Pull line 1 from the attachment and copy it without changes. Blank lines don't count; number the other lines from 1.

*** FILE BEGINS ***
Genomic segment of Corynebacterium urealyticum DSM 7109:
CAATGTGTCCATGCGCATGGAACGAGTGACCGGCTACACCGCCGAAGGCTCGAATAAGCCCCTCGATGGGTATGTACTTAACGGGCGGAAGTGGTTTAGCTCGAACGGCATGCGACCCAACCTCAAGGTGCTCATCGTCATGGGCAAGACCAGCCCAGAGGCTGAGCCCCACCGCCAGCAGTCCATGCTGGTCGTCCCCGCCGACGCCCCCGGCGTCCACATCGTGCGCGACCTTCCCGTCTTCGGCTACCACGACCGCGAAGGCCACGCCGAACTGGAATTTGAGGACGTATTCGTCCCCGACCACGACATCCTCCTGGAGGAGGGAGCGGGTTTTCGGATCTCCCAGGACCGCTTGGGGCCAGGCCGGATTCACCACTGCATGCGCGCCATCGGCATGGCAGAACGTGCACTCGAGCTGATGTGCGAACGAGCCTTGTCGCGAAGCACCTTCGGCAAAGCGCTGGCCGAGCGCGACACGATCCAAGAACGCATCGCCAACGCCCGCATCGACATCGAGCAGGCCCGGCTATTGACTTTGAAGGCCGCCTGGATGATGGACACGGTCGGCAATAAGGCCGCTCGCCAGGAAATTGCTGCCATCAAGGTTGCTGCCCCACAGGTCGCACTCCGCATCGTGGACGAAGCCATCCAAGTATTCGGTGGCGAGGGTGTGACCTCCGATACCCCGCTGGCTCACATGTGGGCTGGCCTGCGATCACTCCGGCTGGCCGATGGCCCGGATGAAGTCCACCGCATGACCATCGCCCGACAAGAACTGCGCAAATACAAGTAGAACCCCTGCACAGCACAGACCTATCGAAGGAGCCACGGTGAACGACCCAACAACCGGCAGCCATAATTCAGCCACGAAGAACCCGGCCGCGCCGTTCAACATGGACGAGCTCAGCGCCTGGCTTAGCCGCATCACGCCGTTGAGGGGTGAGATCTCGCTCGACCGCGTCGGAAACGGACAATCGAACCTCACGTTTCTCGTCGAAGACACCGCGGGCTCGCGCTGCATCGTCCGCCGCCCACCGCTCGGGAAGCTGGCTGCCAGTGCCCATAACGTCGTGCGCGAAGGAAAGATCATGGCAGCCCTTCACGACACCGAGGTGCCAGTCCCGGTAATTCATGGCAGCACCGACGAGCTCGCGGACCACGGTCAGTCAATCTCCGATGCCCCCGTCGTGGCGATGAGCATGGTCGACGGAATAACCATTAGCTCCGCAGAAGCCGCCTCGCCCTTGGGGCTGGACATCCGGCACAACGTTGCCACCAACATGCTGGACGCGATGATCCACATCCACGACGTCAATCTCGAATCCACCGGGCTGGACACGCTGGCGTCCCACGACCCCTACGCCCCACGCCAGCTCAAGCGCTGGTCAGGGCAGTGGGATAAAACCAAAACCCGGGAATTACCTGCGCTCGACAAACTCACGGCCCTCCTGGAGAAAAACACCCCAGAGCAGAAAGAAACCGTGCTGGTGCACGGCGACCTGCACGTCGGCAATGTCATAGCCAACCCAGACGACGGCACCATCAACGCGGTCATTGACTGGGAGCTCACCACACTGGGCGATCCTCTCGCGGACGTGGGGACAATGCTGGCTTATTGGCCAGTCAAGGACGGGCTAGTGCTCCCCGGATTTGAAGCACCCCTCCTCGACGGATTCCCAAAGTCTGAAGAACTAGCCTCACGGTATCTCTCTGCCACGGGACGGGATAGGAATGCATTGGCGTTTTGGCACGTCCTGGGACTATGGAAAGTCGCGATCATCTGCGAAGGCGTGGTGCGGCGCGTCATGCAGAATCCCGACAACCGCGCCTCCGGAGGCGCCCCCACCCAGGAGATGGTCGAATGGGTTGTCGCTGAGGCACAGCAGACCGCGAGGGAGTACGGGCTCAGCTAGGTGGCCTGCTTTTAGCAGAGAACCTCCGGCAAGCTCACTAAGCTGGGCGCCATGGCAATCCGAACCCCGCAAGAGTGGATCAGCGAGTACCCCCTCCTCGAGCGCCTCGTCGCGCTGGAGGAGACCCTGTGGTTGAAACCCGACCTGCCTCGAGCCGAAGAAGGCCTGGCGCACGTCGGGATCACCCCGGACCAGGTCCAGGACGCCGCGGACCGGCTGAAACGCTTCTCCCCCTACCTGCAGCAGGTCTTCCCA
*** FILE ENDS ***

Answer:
Genomic segment of Corynebacterium urealyticum DSM 7109: